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What Students, Faculty and Community Partners are Saying….

I had such a great experience with my short time at Challenge Unlimited that I decided to continue volunteering every other week, despite not needing to complete it for service-learning hours. I would highly recommend it to other students who are taking the Developmental Disabilities class. – Sandy Mak, MCC student

 

Wes NayService learning is important to me because it helps build character. College can be daunting in terms of finding the "right" major. It can assist with many career exploration goals and determine what you want to do with your future. It’s about learning about yourself and asking "is this right for me?" While at the same time, it allows you to get to know your community and be involved. For those who has never volunteered, it can be a very rewarding experience. The benefits gained are far and wide and include professionalism, organization, teaching, leadership, networking, etc. With all the benefits attainable, it helps build confidence and experience.

To commit yourself for only a semester and gain all of this experience and benefits is an absolute win/win outcome.

I've done Service-Learning through Jumpstart at Lowell Day Nursery and as a tutor at the Bartlett school. Both experiences were different and unique and have guided the path I want to pursue.
~Weasner Nay (graduated with a Liberal Arts and Sciences Psychology Concentration)

 I have been a faculty member teaching a course with a required Service-Learning component for 7 years. I have to say that each semester, my students consistently report to me that their service learning experience has been life changing.  Students gain knowledge, hands on experience, robust practice and increased confidence working with children and individuals with disabilities.  Many students have reported to me that the Service-Learning experience has impacted their career direction.  Following their experience, many choose careers which involve working and supporting children and students with developmental disabilities. A recent student commented, after completing her Service-Learning experience on campus in the Inclusive Concurrent Enrollment Initiative with students with intellectual disabilities: "I feel like I made an impact on the students and I’m happy I got to meet the students in the program. I learned a lot from this service-learning and I’m looking forward to continuing my goal to become a teacher".   - Susan Woods, Adjunct Faculty, PSY-123 - Developmental Disabilities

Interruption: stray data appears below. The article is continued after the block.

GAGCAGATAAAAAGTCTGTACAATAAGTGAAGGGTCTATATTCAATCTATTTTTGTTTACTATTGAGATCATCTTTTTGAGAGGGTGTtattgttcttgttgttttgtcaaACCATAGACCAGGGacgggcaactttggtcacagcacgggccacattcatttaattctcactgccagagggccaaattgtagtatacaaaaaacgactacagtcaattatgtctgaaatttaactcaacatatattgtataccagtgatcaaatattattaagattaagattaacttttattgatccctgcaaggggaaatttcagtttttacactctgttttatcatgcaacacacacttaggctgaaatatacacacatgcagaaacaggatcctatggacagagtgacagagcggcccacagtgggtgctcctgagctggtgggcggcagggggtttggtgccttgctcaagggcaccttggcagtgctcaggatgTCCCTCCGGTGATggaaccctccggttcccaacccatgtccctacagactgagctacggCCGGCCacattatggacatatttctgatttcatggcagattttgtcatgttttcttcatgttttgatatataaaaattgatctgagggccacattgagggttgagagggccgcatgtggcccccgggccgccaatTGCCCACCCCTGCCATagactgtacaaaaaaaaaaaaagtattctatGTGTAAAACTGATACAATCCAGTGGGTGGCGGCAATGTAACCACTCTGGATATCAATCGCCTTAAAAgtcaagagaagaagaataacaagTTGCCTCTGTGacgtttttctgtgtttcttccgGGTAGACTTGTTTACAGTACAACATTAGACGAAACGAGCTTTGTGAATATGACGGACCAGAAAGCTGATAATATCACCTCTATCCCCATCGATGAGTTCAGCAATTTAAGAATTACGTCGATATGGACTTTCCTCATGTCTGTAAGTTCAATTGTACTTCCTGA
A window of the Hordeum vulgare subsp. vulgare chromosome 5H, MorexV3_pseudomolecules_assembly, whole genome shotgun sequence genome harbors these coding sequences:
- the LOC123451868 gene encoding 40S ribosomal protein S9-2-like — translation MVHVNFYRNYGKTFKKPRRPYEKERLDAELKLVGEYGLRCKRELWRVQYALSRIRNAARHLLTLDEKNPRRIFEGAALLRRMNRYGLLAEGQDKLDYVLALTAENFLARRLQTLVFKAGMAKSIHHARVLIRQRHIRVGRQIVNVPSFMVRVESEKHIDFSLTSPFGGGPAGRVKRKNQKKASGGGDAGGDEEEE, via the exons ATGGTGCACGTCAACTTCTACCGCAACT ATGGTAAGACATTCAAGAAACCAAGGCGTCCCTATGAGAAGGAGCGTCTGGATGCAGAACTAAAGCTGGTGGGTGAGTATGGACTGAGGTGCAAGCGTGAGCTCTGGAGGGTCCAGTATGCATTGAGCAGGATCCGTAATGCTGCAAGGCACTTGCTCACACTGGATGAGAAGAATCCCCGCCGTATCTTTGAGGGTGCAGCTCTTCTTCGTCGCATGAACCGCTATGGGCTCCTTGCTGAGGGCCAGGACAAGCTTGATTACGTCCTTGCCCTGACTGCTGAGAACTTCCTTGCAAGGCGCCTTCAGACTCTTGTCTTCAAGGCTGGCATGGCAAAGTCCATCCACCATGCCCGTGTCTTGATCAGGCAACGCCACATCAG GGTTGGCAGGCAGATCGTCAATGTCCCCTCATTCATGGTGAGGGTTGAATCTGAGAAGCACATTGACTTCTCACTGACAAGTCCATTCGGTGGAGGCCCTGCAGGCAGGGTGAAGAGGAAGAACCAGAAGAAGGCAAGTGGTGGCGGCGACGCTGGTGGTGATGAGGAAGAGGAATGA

photo of John EdmondsService-Learning provides students with a chance to discover how good it makes you feel to give to the community. Altruism is for the betterment of communities.
~John Edmonds, Adjunct Faculty in STEM & partner with the Bartlett School

 



Boys & Girls Club logo
Middlesex service-learning students become role models for our members and the kids hear first-hand the importance of a college education.  ~Lowell Boys and Girls Club
Last Modified: 8/2/21